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Re: what laptop to buy - suggestion for Debian project developers

Of course, the key is to select a laptop in the peripherals have been selected on the basis of the availability of Debian drivers.

In the entire world, there are only about a half-dozen manufacturers (two of them being Clevo and Asus) of the bare-bones chassis (which consists of little more than frame, motherboard, display, and keyboard). Other components generally come from other sources, being selected, purchased, and installed by the custom builder. A good builder shops on the basis of software compatibility rather than on the basis of price, and consequently may offer only one or two video drivers, only one or two wifi interfaces, only one bluetooth mouse, etc.

An fairly-easy way to learn which chassis and which components work with Debian is to seek out the web site of a builder who builds Debian-compatible machines, and look over the detailed list of components which he uses. So do a search on "debian laptop" and start going down the list.

The last time I helped an associate search for a Debian-compatible machine, I discovered an outfit called "Red Barn Computers" in New York state [www.redbarncomputers.com] which specializes in Linux-compatible custom-build laptops. Red Barn even offered to install Debian on the system, so that the machine is running Debian with all the peripherals (network, wifi, webcam, etc.) working properly as soon as you open the box and turn on the machine.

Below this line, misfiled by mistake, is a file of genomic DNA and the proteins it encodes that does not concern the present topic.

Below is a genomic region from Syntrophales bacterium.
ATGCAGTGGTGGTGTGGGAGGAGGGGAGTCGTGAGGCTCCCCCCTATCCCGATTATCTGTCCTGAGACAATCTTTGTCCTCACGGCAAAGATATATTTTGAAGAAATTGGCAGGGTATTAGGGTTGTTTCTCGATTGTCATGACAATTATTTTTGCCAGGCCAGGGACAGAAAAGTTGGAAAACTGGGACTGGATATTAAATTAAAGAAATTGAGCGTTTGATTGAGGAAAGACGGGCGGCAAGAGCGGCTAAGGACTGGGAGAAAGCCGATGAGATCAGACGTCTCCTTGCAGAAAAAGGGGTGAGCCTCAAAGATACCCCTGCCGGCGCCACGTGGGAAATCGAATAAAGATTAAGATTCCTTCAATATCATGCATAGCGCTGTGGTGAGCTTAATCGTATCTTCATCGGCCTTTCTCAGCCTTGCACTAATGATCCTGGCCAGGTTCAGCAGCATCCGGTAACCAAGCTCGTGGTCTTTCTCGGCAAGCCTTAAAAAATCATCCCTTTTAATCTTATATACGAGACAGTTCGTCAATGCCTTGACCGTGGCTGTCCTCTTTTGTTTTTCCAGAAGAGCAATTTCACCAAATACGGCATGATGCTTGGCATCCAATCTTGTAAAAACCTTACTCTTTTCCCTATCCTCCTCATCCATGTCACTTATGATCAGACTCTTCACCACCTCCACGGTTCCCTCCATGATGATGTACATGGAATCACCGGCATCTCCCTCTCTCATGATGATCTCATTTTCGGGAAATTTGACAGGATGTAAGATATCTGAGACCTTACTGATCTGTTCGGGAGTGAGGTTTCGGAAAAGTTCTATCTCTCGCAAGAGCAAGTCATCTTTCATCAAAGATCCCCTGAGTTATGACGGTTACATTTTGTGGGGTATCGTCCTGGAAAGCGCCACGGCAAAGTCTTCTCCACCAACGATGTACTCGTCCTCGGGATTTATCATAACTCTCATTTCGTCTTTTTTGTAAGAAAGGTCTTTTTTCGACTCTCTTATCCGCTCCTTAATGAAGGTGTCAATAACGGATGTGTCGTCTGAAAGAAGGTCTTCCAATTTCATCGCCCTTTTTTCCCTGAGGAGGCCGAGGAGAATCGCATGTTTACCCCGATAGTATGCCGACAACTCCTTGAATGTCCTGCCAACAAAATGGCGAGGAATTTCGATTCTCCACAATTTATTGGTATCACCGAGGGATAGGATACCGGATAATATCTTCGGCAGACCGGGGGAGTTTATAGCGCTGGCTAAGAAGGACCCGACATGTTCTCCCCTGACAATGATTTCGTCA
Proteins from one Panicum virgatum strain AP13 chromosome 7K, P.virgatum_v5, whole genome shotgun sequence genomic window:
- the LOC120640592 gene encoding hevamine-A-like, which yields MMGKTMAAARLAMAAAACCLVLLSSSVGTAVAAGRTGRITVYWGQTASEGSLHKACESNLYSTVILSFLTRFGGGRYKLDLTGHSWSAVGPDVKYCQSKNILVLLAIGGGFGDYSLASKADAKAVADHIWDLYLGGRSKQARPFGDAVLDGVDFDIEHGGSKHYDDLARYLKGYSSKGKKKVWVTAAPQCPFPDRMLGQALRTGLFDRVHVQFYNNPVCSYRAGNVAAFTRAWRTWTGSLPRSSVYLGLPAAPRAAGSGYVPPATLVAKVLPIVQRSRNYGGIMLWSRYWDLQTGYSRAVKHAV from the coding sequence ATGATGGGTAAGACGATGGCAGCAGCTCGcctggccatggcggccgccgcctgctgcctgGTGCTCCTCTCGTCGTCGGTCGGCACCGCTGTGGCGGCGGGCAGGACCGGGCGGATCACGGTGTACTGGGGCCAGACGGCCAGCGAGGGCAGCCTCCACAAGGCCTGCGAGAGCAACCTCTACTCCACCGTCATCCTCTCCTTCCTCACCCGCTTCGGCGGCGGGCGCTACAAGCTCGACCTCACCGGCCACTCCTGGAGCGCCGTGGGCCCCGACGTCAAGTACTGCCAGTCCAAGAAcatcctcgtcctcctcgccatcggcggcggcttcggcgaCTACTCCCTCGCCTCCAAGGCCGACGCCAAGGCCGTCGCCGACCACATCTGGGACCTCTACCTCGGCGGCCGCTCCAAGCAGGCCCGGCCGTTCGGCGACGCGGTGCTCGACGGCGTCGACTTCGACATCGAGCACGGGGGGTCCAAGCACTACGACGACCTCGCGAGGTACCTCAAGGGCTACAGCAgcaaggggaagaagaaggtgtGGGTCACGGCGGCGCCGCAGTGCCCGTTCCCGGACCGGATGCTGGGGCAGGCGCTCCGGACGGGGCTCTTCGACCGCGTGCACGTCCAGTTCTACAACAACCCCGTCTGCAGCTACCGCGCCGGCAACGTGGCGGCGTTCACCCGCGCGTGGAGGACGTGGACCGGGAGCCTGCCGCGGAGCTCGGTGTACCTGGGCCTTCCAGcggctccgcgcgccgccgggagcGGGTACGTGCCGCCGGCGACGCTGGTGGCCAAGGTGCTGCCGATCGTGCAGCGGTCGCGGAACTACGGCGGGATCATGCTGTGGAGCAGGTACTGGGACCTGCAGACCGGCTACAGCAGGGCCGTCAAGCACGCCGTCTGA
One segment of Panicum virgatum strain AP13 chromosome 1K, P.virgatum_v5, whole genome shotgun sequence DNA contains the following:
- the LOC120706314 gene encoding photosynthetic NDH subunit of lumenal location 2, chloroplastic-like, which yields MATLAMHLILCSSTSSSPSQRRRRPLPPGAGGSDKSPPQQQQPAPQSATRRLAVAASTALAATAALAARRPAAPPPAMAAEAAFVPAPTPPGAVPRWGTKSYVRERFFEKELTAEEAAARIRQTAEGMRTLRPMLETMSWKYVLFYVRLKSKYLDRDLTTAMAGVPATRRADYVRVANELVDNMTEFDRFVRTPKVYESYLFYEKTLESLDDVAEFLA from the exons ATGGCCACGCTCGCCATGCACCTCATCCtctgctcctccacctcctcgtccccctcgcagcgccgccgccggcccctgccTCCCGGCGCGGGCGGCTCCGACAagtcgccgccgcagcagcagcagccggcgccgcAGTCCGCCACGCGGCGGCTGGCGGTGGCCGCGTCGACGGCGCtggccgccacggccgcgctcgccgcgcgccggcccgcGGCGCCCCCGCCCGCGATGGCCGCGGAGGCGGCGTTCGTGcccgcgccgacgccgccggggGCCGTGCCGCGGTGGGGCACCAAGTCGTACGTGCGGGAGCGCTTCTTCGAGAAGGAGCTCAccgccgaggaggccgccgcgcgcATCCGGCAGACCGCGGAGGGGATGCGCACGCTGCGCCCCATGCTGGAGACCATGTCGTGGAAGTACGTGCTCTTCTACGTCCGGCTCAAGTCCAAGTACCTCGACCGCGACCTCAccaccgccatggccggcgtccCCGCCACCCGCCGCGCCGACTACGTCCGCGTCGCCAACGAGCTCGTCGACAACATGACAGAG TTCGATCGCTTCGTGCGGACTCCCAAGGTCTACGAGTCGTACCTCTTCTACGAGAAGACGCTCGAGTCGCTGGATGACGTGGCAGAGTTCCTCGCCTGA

Take care when choosing the chassis. If you have opportunity, remove the drive and look inside. Notice carefully the mounting of the drive. Even such a limited inspection can give you a good idea regarding mechanical ruggedness.

Beware that, in order to fit a keyboard into a limited chassis width, some manufacturers use half-width keys on each row to the right of the last alphabetic key (p, l, m). Of course, this makes the machine useless to anyone who is a skilled touch-typist, unless an external full-size keyboard is used. Regrettably, many of the best "techies" type with only two fingers, and consequently are oblivious to the huge barrier which a compromised keyboard layout presents to a touch-typist.

The Clevo chassis (which is used by Sager) appears to be of high quality (as of six or eight months ago).


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